You’d think a cosmetics brand wouldn’t branch out into the restaurant business, but when I asked Mr. Shirasuka, he said it all started in 1872, when Shiseido’s founder, Arinobu Fukuhara, then 23 years old, put up Japan’s first Western-Style pharmacy in Ginza because he was displeased with the inferior herbal medicines in the market. He later installed a soda fountain in 1902 after he saw drug stores in Europe and the US selling soda water and ice cream. This business was developed into the Shiseido Ice Cream Parlour in 1928, which is now the Shiseido Parlour!

Dinner ended early, so a handful of us went out to look for sake in the Ginza district. Surprisingly, the restaurants were already starting to close (it was just 10p.m.!), but we managed to find a place that served our drink of choice. Sake success!

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Sake

2. The Ibuki launch

We started early on Day 2 and met up with the Shiseido Japan Team for their presentation of the Ibuki skincare line.

Group pic! (Back row, from left) I'm standing between Shiseido’s Senior Manager for its Asia Pacific Sales Department, Isao Shirasuka, and Shiseido Philippines Brand Manager Jen Jimenez.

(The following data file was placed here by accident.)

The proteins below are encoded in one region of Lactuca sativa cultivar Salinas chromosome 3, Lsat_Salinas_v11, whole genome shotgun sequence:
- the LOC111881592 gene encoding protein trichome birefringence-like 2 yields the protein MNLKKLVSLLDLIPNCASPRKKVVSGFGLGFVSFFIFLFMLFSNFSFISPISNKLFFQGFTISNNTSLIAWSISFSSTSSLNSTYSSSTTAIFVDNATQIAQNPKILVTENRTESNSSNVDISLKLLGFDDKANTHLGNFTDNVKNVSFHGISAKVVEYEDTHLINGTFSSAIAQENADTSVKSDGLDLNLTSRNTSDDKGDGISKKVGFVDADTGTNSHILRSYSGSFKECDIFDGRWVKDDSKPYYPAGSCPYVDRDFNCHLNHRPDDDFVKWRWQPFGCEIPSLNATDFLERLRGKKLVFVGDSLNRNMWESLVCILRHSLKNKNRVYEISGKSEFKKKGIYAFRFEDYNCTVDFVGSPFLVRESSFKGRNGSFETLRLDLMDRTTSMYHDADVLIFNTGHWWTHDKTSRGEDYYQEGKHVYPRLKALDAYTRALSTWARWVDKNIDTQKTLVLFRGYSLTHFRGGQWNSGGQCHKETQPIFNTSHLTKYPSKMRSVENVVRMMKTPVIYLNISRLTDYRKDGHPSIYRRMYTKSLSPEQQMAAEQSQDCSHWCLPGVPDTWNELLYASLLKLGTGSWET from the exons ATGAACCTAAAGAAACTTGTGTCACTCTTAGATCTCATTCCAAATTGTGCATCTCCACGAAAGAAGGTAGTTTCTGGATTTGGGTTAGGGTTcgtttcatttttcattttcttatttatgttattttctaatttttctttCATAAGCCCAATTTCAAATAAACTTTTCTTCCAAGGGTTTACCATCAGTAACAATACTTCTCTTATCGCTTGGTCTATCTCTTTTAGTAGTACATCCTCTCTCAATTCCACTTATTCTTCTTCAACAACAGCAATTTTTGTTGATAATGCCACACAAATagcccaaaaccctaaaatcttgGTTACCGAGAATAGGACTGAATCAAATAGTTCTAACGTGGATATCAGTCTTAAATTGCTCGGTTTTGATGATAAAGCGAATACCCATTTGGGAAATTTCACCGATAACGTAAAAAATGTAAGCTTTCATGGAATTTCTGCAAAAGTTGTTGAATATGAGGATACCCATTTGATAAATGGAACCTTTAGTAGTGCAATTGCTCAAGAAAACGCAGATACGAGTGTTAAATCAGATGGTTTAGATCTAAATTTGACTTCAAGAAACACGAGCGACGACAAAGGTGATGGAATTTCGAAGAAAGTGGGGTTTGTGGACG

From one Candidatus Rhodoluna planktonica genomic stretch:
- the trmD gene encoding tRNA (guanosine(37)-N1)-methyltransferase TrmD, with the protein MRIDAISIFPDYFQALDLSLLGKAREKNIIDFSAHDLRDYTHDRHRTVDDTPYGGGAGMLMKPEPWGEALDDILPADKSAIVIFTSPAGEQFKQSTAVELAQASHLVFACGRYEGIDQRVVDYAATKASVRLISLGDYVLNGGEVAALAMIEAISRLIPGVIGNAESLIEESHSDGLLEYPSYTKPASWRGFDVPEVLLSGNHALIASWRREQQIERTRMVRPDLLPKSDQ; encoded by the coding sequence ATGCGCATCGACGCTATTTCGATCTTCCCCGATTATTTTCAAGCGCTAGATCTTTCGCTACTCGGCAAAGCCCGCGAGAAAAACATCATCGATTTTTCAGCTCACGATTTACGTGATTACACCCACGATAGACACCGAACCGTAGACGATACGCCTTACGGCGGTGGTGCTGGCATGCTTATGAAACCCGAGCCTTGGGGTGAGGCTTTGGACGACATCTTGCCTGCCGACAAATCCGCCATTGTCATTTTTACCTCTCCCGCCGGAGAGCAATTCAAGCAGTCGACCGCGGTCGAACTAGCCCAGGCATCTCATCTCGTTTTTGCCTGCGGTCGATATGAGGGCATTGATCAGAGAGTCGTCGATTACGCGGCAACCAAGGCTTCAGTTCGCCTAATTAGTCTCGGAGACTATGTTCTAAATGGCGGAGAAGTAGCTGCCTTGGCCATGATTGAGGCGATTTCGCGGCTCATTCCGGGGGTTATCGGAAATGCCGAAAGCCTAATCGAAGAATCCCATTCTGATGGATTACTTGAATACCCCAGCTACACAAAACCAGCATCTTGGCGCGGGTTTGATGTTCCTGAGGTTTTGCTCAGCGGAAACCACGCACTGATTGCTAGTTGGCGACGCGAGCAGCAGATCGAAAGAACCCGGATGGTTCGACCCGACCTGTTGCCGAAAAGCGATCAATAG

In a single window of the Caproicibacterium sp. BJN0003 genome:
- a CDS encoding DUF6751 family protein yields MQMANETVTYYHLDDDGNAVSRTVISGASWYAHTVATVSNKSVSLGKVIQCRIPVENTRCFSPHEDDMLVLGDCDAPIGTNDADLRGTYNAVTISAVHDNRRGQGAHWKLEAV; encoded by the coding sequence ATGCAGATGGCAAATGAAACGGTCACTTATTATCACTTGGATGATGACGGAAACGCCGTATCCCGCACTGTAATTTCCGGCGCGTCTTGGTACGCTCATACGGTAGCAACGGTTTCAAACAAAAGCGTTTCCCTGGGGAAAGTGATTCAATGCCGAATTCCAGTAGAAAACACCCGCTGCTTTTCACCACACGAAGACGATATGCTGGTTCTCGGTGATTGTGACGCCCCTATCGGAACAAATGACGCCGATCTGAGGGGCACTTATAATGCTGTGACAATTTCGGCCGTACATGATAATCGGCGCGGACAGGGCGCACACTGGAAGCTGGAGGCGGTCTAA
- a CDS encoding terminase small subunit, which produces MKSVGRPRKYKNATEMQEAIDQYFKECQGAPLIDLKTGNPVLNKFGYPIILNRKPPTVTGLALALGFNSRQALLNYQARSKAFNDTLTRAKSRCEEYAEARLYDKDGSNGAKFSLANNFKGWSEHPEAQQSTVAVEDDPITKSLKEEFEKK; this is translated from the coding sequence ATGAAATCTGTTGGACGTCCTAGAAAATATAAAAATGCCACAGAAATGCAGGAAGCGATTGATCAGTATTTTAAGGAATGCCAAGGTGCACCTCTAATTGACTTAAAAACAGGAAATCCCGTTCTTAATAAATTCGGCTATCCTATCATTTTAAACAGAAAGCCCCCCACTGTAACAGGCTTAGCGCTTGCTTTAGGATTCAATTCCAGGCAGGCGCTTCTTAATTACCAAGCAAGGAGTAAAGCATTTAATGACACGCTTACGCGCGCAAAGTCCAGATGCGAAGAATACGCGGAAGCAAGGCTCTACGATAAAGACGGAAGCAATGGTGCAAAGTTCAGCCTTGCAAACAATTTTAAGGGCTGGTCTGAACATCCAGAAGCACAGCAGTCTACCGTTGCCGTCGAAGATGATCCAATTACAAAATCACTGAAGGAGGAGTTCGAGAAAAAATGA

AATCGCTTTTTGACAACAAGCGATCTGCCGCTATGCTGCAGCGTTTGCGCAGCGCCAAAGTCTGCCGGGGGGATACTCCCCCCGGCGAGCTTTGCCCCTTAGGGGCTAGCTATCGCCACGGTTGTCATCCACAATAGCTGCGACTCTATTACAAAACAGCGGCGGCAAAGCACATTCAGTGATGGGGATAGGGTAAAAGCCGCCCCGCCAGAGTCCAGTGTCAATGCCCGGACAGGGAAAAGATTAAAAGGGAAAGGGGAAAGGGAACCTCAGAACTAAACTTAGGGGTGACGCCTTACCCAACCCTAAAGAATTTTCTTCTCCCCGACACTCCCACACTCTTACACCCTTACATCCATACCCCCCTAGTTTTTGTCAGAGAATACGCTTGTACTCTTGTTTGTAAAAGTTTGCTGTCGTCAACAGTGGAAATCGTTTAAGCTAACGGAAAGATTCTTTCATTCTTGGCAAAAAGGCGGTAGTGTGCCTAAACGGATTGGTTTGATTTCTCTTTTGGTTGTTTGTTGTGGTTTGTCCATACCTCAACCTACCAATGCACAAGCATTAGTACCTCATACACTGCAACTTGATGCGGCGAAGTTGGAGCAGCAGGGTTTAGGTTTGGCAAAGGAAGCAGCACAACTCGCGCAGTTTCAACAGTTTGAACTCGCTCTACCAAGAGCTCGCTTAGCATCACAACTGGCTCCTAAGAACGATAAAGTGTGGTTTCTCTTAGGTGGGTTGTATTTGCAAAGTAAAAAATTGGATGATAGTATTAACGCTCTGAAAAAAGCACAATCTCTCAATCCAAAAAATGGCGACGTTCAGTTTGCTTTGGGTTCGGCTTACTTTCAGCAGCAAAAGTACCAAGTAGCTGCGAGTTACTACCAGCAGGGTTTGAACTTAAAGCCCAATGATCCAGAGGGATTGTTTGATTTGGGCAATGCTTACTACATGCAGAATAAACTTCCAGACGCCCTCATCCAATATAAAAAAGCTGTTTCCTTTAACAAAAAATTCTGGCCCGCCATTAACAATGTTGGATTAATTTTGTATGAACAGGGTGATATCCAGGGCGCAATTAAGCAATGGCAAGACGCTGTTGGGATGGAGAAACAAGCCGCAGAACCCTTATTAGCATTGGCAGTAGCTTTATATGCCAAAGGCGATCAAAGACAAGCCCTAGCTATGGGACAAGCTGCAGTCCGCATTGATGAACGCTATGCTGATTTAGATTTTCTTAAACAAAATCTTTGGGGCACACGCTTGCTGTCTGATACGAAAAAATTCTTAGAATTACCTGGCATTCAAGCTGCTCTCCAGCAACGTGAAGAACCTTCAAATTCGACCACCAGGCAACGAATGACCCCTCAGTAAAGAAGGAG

I was quite happy with the brand's foray into skincare for the younger set (perfect for Cosmo girls!) and its scientific yet simplified approach to solving our skin troubles. Here's how they explained it: The daily aggressors we encounter (lack of sleep, exposure to heat and cold, unhealthy eating habits, and work stress) lower our skin's resistance and make our skin cells shrink (like a deflated balloon). When cells shrink, our skin becomes prone to breakouts, large pores, and roughness. That's where Ibuki comes in: It builds the skin’s inner resistance by "super-hydrating" the skin, and bringing back the deflated cells to their original shape. And with cells in tip-top shape, our skin is ready for anythingyes, even that big date night we're stressing about!